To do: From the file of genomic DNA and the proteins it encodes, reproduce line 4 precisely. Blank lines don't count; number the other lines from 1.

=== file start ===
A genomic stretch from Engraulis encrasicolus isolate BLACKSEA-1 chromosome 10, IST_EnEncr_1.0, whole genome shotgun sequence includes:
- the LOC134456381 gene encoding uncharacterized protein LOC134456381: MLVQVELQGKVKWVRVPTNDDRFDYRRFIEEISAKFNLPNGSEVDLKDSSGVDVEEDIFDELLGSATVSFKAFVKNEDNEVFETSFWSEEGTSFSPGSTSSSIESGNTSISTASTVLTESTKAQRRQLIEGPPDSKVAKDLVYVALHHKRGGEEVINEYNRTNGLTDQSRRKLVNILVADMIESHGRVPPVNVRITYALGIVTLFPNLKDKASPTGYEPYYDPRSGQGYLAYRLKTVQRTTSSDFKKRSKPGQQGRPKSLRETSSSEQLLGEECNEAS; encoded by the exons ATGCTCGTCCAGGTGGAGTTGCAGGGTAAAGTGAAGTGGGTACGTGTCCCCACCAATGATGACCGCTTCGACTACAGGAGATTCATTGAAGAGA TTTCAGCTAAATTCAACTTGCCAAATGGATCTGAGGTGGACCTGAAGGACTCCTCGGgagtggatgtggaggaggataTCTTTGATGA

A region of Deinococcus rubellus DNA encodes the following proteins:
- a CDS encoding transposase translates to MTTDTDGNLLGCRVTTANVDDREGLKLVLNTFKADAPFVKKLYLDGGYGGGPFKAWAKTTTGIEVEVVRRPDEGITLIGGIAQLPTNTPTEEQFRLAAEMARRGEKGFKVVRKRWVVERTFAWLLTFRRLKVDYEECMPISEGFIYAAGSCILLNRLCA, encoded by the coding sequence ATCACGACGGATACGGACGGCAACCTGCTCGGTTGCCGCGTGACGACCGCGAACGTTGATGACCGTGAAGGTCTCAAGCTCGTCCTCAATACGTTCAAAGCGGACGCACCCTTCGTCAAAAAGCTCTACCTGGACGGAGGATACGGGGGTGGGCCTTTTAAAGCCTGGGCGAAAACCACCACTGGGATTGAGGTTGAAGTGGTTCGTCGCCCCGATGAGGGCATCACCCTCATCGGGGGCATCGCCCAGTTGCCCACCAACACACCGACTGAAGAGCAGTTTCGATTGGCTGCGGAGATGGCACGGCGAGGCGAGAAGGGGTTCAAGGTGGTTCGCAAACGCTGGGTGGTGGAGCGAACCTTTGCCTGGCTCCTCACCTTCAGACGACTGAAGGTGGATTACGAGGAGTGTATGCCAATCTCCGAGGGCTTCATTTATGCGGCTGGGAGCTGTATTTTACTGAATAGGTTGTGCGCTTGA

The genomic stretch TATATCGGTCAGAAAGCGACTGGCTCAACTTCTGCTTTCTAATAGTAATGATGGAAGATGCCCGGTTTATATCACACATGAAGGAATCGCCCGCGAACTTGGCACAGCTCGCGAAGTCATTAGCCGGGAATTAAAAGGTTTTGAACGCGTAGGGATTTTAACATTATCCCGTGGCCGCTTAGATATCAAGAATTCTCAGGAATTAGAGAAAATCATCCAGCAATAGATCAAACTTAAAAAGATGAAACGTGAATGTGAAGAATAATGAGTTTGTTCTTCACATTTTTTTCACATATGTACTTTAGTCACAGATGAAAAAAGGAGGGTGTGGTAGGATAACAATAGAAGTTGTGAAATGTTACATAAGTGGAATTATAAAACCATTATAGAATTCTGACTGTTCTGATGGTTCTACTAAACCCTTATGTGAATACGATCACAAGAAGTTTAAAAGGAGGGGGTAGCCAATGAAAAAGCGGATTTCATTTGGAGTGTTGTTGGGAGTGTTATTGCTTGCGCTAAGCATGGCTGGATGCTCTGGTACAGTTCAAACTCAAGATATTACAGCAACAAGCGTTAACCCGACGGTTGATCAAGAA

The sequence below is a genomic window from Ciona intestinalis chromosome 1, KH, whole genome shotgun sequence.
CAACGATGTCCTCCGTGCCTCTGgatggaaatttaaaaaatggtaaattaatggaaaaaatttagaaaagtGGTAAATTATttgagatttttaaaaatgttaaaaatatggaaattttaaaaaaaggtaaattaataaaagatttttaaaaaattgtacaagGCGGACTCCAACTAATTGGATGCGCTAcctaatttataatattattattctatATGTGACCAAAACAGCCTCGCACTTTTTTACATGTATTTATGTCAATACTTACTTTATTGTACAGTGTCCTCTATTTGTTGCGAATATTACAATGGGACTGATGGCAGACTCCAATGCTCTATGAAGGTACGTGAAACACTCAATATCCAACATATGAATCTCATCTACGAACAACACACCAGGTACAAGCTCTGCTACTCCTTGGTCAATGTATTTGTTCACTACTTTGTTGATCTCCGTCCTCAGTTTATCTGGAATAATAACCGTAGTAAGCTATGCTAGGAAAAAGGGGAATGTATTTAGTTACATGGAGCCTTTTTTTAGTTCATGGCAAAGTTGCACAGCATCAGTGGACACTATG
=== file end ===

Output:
- a CDS encoding transposase translates to MTTDTDGNLLGCRVTTANVDDREGLKLVLNTFKADAPFVKKLYLDGGYGGGPFKAWAKTTTGIEVEVVRRPDEGITLIGGIAQLPTNTPTEEQFRLAAEMARRGEKGFKVVRKRWVVERTFAWLLTFRRLKVDYEECMPISEGFIYAAGSCILLNRLCA, encoded by the coding sequence ATCACGACGGATACGGACGGCAACCTGCTCGGTTGCCGCGTGACGACCGCGAACGTTGATGACCGTGAAGGTCTCAAGCTCGTCCTCAATACGTTCAAAGCGGACGCACCCTTCGTCAAAAAGCTCTACCTGGACGGAGGATACGGGGGTGGGCCTTTTAAAGCCTGGGCGAAAACCACCACTGGGATTGAGGTTGAAGTGGTTCGTCGCCCCGATGAGGGCATCACCCTCATCGGGGGCATCGCCCAGTTGCCCACCAACACACCGACTGAAGAGCAGTTTCGATTGGCTGCGGAGATGGCACGGCGAGGCGAGAAGGGGTTCAAGGTGGTTCGCAAACGCTGGGTGGTGGAGCGAACCTTTGCCTGGCTCCTCACCTTCAGACGACTGAAGGTGGATTACGAGGAGTGTATGCCAATCTCCGAGGGCTTCATTTATGCGGCTGGGAGCTGTATTTTACTGAATAGGTTGTGCGCTTGA